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The Lieutenant by Kate Grenville

The Lieutenant (original 2008; edition 2010)

by Kate Grenville

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6005516,314 (3.72)161
Title:The Lieutenant
Authors:Kate Grenville
Info:Grove Press (2010), Edition: Reprint, Paperback, 320 pages
Collections:Your library, To read
Tags:fiction, women writers, own, TBR, RR mooch (Laura), Australia, historical fiction, favorite authors

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The Lieutenant by Kate Grenville (2008)



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Showing 1-5 of 51 (next | show all)
(21) This was quickly read historical fiction based on one of the first penal settlements in Australia and based on a true story of one officer's relationship with the aboriginal people. I read 'The Secret River' by the same author several years ago and while I don't remember it in detail, this story had very similar themes as well as setting. White men and their colonization and cruelty of new lands with native people in them.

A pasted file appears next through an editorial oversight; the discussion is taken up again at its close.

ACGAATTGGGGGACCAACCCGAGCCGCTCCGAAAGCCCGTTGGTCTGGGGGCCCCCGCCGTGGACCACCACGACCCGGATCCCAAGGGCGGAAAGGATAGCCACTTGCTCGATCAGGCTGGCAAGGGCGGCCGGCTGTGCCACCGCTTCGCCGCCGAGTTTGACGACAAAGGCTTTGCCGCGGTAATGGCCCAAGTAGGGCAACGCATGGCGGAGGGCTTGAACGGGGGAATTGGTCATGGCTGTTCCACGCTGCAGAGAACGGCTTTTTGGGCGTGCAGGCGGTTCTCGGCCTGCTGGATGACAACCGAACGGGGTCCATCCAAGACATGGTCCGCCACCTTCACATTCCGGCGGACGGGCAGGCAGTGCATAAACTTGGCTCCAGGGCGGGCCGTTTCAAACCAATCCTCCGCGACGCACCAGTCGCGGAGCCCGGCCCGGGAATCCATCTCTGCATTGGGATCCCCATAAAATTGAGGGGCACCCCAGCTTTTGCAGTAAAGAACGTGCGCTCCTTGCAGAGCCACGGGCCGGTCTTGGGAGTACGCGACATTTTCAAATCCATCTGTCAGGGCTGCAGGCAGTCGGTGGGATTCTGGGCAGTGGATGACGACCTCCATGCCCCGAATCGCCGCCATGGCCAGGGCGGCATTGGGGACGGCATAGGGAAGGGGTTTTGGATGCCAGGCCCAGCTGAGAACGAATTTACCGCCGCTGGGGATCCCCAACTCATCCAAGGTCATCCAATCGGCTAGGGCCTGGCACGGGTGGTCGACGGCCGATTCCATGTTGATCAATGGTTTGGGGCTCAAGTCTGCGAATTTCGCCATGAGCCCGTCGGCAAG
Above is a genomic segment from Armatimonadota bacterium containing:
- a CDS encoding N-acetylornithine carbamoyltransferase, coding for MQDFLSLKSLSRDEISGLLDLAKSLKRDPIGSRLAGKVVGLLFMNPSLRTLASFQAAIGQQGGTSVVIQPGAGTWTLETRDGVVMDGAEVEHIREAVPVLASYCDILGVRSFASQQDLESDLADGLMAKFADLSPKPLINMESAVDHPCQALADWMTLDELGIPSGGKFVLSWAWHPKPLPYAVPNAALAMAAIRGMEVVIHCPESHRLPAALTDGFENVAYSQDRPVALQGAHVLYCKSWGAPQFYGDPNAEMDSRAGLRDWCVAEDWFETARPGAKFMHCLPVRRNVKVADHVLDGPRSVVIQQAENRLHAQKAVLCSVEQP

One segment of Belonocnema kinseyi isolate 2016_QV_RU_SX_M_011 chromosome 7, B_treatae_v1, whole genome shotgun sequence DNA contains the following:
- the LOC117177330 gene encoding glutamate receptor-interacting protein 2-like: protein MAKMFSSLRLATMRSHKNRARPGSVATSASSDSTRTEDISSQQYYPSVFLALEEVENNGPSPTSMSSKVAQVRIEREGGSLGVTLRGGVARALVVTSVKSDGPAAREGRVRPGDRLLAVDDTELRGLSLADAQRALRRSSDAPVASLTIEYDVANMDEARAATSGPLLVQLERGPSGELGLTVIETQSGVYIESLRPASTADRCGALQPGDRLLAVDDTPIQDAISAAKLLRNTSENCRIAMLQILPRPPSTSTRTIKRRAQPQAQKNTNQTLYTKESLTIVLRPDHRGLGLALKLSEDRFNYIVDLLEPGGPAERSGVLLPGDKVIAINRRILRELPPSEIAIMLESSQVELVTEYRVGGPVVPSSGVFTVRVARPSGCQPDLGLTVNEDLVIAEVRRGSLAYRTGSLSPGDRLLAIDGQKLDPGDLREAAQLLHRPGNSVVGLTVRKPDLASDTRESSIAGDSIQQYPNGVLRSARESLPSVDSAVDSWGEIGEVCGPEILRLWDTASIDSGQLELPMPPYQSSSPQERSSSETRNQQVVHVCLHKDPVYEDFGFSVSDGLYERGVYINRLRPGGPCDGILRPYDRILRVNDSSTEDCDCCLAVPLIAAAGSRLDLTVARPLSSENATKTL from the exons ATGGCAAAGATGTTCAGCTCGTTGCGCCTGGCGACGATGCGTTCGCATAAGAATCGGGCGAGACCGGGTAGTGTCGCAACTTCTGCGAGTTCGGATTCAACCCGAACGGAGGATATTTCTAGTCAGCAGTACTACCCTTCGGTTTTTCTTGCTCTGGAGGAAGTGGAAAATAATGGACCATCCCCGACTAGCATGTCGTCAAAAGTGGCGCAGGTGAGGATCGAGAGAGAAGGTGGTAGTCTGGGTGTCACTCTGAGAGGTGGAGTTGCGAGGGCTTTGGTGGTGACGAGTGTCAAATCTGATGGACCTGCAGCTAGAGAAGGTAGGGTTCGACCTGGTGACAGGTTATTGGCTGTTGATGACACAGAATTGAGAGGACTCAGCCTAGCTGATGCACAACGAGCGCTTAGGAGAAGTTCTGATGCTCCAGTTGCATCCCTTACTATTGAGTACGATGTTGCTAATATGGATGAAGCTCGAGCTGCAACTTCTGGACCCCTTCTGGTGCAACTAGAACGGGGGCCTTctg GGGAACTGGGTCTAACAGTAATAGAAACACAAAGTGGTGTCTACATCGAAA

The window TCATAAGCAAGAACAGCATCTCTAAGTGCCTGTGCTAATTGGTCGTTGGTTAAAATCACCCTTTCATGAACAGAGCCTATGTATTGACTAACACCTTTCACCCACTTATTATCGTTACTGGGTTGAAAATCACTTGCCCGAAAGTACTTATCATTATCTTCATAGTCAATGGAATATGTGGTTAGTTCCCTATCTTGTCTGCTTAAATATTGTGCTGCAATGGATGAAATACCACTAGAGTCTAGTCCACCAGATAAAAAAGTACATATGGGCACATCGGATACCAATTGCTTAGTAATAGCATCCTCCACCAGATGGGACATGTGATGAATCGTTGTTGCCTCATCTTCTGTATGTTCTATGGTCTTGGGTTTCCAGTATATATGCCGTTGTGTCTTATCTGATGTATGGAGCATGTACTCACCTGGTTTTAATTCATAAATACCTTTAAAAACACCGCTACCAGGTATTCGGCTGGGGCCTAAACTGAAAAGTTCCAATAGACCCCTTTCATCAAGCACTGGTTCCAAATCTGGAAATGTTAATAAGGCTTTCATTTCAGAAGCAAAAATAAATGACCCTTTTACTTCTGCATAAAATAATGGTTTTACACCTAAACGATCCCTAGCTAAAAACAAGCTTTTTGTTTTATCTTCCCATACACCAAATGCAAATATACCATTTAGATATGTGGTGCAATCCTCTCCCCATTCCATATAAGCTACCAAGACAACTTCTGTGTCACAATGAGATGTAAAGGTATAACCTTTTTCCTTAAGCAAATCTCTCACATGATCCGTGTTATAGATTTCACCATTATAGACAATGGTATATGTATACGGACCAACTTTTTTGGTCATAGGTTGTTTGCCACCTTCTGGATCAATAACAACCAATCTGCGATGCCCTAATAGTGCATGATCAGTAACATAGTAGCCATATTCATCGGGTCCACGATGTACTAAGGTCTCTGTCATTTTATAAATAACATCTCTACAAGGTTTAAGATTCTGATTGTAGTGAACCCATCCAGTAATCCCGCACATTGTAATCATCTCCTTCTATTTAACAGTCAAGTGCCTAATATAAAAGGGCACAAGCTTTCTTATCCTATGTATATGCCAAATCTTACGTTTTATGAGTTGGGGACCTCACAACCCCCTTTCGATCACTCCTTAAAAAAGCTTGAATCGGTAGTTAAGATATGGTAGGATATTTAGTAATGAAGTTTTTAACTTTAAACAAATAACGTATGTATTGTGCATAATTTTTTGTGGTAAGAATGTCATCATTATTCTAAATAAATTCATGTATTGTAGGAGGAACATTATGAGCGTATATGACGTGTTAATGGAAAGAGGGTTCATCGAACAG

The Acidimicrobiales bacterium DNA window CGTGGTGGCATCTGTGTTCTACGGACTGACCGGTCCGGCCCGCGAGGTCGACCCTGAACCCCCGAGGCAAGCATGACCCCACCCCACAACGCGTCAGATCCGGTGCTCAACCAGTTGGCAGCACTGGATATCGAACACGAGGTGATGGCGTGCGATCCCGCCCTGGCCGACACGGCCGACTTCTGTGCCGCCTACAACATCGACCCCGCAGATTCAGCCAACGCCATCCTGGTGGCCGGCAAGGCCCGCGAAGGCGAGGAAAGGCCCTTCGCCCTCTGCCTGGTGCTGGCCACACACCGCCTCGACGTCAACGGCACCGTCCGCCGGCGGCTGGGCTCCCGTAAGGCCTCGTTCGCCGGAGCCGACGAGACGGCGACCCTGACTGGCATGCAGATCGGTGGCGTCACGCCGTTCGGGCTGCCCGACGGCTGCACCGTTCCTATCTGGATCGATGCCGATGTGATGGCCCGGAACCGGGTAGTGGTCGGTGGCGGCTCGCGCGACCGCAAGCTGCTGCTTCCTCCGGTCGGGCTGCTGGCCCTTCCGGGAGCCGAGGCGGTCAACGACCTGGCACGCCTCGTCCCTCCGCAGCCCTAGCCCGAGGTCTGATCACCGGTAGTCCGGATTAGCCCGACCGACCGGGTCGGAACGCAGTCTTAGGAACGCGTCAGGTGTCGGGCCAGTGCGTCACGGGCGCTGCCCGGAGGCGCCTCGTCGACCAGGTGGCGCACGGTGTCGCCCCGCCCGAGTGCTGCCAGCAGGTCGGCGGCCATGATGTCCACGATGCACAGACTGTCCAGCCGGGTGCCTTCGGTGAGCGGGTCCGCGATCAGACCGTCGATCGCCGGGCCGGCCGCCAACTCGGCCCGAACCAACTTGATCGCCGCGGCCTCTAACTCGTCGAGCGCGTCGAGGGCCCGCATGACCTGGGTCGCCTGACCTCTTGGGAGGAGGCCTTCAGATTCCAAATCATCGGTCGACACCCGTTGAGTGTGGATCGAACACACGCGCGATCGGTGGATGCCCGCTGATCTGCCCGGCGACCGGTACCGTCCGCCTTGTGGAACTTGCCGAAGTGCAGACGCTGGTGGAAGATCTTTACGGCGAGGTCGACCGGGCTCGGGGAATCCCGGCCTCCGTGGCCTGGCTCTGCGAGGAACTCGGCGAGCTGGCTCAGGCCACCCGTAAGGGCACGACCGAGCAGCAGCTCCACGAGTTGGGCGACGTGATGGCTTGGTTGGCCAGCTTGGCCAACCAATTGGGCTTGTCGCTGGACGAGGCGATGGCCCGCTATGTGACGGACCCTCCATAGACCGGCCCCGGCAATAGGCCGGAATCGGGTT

I enjoyed the character of Rooke and his early dealings with the Cadigal people. I think Rooke was fairly well-drawn but his introspections travelled the same paths to often and I wanted to see him interact with others more often. I thought the dialogue was good and the book was more engaging and authentic in the characters interactions. The astronomy musings were not as powerful as I think they were meant to be and the ending dragged on. While I think Grenville wanted to be true to the life of the real Lieutenant upon which the story was based - we knew too little of Rooke's life post New South Wales for the ending to be satisfying.

A decent read, but it did not feel particularly original or different from a story that has been told many times before in different ways about different places around the globe that have been 'discovered' and colonized by Western society. I've grown a bit weary of the tale from this perspective. ( )
  jhowell | Apr 26, 2017 |
This is one of those deceptive books that seem easy and short but are actually deep and provoking. It tells the story of a young naval officer (based on a real person) who travels to Australia (New South Wales at the time) in the late 18th century and connects with the Aboriginal people, one young woman in particular, over language and culture. The book has profound things to say about the passage of time, empathy, and language. My sense is that it will linger with me for long time. ( )